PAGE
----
Rome Travel Guide

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Tuesday, May 12, 2015

24 Hours in Rome

We--that is, RST, Bill and Dianne--are often asked what we "do" in Rome, given that we've been here so often and spend so much time in the city.  There's no simple way to answer the question. We're planners--we read La Repubblica almost every morning, looking for things to do, whether it's jazz in the evening, an art exhibit, or a demonstration to attend.  We read trovaroma, La Repubblica's Thursday supplement.  We get suggestions from friends.  We're on lots of email lists--for music, art, conferences, films series, hiking.  Because we enjoy walking and have a scooter, we're mobile - within about 25 miles of Rome.

On most days, our "sources" yield a couple of things to do.  But once in a while we get lucky, as we did last weekend.  Here's our "24 Hours in Rome," from Saturday night through Sunday night:

One of these is carved from Carrara marble and is now in a niche at St.
Peter's.  The other consists of a shell of chicken wire,
covered with clay and plaster of Paris--and came first.  
9 p.m.   A mile+ walk from our Monteverde Vecchio digs to Macro Testaccio (in the former slaughterhouse) for an exhibit by sculptor Giuseppe Ducrot (b. Roma 1966). Highlight is a superb video showing Ducrot at work with his colleagues on a massive statue of Saint Annibale Maria di Francia that eventually is lifted and fitted into a niche at St. Peter's.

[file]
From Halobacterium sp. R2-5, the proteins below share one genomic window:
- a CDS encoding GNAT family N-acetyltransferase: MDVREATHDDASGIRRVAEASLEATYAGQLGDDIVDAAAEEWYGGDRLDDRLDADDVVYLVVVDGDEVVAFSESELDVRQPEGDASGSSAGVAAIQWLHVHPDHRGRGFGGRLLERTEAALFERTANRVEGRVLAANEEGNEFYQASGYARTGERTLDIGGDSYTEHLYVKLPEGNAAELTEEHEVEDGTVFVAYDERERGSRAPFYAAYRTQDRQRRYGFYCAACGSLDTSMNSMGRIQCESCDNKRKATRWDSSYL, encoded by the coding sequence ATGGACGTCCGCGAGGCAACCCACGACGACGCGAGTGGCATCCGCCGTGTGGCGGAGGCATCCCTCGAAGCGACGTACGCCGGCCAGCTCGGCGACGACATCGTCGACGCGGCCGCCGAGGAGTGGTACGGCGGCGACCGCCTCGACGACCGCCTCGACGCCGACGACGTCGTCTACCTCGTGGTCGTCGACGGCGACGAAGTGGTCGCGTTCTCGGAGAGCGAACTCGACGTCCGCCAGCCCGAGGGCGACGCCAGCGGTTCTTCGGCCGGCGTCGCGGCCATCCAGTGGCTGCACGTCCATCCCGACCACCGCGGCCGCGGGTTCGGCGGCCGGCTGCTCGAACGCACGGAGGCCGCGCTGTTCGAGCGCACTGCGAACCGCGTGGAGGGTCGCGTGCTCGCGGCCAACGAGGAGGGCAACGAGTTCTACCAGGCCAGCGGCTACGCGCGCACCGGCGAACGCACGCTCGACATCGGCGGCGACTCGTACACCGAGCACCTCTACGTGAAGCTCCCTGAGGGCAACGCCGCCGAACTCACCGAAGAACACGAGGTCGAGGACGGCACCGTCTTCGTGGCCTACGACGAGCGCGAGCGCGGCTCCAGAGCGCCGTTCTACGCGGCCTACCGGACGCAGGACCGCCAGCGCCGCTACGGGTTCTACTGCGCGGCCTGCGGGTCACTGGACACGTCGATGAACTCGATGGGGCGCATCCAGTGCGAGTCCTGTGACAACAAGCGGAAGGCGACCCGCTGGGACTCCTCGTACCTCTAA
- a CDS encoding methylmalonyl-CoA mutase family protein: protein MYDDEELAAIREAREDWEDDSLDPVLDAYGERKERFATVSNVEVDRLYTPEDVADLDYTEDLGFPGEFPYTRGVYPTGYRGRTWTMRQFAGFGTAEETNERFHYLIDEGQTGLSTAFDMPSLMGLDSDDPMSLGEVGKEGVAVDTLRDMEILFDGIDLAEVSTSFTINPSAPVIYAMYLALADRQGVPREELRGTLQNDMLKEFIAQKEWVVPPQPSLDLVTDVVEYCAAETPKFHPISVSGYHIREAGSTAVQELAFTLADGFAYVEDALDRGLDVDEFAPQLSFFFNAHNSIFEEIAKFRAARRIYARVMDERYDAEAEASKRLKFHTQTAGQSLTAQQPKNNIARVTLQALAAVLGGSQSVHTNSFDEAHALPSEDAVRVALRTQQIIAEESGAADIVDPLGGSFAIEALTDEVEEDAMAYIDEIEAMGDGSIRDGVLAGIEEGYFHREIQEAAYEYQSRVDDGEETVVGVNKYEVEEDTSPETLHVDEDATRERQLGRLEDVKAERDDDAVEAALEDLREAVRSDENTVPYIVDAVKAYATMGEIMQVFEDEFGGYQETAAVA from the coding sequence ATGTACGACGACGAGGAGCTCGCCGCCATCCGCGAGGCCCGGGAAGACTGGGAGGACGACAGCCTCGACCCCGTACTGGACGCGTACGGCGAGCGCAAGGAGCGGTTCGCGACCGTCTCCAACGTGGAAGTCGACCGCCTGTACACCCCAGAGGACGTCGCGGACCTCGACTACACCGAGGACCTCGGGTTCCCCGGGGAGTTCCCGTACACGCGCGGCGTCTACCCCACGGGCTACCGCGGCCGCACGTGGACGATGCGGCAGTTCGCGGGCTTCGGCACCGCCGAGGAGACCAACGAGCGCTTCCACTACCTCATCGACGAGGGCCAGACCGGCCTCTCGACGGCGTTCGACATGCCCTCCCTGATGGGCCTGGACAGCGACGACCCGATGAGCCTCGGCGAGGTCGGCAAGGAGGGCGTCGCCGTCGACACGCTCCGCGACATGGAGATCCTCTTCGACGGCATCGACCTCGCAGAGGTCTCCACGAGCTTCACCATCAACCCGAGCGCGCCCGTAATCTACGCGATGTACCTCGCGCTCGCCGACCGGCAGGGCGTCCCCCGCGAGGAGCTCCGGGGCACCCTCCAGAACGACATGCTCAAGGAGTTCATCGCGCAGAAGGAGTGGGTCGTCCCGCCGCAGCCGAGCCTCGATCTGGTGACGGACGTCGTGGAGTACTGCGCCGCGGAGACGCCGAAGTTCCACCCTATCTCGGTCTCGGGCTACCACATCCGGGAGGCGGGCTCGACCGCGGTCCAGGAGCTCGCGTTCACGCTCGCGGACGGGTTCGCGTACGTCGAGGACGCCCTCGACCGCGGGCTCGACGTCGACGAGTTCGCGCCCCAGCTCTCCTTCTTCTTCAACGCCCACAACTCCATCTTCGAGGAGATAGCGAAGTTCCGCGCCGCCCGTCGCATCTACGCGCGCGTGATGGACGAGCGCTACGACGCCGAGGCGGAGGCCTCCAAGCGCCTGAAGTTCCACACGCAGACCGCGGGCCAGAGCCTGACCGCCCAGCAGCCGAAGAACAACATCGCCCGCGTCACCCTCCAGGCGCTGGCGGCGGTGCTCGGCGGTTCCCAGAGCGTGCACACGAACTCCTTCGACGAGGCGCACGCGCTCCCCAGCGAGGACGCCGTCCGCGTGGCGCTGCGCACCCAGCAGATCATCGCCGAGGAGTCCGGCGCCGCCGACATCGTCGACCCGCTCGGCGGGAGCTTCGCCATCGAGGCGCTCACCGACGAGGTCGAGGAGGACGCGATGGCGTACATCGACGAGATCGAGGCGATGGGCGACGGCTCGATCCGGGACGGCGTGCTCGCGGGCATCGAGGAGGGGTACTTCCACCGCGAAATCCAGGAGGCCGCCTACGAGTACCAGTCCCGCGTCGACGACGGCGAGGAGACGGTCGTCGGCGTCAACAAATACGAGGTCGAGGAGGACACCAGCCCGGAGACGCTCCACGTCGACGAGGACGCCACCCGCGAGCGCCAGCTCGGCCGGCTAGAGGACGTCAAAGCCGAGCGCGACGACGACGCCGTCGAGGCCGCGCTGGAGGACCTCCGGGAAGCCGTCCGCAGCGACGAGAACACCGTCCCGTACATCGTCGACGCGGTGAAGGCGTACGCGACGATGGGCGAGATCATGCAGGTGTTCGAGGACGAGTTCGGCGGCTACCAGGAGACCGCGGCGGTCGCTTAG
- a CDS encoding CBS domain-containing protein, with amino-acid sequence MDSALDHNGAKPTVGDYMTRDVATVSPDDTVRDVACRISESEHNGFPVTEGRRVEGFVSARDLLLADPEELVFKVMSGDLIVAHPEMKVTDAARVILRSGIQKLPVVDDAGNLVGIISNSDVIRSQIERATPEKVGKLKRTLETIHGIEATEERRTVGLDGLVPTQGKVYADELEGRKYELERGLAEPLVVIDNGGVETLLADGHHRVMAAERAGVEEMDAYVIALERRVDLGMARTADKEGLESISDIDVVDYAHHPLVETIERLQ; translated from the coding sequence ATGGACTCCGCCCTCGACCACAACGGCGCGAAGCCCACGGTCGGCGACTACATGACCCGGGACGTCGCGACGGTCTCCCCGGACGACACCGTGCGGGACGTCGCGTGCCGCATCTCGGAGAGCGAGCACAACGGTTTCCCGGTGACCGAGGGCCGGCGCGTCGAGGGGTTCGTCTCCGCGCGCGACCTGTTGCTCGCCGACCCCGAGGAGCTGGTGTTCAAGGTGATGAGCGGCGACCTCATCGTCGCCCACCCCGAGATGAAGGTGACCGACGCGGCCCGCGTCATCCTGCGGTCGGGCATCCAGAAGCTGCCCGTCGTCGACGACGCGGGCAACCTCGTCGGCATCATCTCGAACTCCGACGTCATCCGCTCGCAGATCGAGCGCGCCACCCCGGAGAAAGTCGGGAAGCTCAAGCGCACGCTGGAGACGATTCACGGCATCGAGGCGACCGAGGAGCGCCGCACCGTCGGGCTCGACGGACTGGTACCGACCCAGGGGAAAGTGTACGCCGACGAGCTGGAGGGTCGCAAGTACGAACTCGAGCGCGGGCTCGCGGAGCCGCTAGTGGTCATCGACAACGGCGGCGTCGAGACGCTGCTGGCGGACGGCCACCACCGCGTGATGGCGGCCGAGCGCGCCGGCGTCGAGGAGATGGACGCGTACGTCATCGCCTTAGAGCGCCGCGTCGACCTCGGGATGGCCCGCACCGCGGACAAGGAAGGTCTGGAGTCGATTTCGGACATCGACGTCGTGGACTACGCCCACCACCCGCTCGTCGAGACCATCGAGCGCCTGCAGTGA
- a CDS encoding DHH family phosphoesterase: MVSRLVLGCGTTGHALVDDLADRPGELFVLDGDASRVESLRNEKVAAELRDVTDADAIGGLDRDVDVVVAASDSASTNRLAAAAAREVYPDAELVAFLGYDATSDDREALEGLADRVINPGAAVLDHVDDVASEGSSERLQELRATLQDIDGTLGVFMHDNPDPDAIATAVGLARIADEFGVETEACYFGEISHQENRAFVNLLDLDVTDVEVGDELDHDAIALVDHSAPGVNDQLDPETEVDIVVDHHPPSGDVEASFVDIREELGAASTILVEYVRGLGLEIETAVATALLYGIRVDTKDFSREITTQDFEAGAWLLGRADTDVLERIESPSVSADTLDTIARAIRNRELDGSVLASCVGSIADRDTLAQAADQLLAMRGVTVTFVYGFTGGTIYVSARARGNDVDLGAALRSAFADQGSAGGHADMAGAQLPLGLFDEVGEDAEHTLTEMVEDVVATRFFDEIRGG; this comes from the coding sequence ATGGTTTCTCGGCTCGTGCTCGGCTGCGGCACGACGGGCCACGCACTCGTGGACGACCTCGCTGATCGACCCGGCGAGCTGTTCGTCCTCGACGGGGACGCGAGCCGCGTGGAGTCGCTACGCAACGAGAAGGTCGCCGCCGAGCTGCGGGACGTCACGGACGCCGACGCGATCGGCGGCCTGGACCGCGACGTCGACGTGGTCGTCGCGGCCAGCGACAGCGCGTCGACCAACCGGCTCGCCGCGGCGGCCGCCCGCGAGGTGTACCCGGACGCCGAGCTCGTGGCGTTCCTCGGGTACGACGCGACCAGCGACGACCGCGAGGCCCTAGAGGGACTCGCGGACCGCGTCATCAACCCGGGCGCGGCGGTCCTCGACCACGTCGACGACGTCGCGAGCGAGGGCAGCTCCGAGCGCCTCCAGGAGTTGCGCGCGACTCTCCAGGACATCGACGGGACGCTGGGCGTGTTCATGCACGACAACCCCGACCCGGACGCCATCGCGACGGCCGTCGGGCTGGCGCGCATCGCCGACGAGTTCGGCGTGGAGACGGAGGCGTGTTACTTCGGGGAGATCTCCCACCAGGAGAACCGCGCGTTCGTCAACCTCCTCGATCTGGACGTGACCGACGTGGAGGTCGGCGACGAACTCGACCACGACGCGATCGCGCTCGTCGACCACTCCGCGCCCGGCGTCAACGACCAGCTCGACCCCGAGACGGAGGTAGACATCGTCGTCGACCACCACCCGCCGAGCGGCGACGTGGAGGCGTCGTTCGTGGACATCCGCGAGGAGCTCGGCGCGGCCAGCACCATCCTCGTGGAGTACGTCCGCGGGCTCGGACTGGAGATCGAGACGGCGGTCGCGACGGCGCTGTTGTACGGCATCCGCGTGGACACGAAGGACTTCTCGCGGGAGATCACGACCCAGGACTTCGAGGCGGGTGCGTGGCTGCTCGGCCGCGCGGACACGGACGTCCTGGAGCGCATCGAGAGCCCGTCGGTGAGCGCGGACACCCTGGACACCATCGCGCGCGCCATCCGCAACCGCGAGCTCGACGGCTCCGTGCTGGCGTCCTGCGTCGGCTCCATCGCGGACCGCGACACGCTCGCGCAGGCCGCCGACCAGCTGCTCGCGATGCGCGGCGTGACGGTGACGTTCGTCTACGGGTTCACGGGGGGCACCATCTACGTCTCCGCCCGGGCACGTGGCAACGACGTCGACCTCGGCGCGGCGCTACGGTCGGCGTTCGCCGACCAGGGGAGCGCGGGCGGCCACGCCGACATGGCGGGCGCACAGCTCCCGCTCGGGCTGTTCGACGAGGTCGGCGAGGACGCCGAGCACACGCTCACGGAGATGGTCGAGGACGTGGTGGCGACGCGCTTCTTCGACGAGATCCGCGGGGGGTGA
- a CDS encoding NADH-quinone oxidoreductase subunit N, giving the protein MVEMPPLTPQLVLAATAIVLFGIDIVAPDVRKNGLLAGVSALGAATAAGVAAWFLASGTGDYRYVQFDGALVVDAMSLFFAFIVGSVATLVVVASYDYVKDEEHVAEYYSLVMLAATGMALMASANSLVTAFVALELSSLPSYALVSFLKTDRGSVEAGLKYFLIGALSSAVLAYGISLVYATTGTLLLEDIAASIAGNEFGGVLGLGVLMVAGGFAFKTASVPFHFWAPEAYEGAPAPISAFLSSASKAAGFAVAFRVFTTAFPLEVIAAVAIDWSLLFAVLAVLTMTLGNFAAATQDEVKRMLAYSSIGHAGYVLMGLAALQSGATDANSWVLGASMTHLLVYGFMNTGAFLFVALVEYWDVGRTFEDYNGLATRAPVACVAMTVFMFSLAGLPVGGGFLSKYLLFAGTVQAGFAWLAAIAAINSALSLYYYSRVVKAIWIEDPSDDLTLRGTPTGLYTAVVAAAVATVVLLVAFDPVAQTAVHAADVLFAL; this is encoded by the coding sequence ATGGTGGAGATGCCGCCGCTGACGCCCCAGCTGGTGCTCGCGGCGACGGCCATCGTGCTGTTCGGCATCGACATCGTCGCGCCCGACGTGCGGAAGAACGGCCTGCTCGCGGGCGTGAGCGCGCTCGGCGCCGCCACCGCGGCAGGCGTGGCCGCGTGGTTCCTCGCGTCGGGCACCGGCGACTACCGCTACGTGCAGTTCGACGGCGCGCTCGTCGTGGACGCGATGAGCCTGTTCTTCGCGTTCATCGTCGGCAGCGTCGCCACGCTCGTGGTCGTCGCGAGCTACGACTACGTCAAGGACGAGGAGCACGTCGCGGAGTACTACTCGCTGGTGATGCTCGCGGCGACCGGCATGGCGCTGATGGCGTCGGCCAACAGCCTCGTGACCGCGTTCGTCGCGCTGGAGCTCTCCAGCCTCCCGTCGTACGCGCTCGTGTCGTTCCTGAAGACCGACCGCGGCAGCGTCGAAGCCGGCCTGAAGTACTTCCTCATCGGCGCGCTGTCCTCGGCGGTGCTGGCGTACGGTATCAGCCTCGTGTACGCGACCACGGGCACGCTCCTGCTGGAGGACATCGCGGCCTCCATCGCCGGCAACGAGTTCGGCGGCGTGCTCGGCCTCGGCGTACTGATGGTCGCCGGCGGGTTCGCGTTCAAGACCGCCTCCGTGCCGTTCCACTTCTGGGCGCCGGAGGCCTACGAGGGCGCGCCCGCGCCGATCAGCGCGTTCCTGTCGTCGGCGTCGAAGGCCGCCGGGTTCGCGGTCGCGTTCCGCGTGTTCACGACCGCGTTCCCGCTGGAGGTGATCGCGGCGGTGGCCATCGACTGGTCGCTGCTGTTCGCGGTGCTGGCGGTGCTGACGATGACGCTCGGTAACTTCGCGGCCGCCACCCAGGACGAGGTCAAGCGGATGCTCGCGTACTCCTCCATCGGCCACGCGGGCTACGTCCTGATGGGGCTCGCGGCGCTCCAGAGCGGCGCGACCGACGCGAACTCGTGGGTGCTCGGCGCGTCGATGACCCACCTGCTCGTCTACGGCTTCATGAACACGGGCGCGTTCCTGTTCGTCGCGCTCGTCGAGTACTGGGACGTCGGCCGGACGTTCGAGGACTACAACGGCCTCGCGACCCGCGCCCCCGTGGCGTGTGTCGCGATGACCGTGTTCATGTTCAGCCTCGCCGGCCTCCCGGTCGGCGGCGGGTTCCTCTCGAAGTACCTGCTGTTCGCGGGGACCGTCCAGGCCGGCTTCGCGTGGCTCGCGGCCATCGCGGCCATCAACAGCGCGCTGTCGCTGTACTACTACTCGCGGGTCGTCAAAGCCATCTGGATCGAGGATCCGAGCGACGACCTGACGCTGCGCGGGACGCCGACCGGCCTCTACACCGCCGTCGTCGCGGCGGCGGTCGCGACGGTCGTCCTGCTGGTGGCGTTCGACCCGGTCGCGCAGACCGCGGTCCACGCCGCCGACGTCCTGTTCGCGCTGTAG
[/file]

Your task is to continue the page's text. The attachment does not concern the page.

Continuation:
Swing dancing at La Moderna
10 p.m.  Swing dancing at La Moderna, a restaurant within a stone's throw of Macro Testaccio, in the new Testaccio market. They've cleared the tables for a dance floor. Two women give swing lessons to recorded music, then the live band takes over.  We love to dance, and we do, surrounded by Italian couples, a few of whom know what they're doing.  Beer and wine.

11 p.m.  Up the hill and "home."

50s-era building housing coffee bar, needs TLC
9:15  a.m.  Scooter out via Tiburtina to San Basilio, a far-flung suburb to the city's northeast, tight up against the GRA (Rome's outer 'beltway').  Not the sort of place anyone would normally visit, but we've heard there's a tour of area housing, and we are housing addicts.  (From Dianne: Bill has read an article on this suburb, that includes a description of evictions here and the killing of a young protester by a policeman in 1974; hence we're more than merely interested in the housing.)

Guide at left, friend at right
Coffee with Italian friends at a 1950s-era bar in Piazza Urbania, a "talk" to just the 4 of us by the tour guide, a professor (it turns out the 4 of us are the only people there who aren't part of the community and the event).

Courtyard of 1950s housing project
Then a stroll around the town: lovely garden apartments, a walk through one of them, a substantial public garden, a larger public housing project built in the 1950s.

One of half a dozen animal-themed
murals by the artist Hitnes, in
San Basilio

When the tour ends we nose around, looking at San Basilio's impressive wall art.  The tour is part of Open House Roma 2015 - an event with almost 200 locales - ancient to contemporary - open over the weekend.

Dianne relaxing in Mezzo Litro, Monte Sacro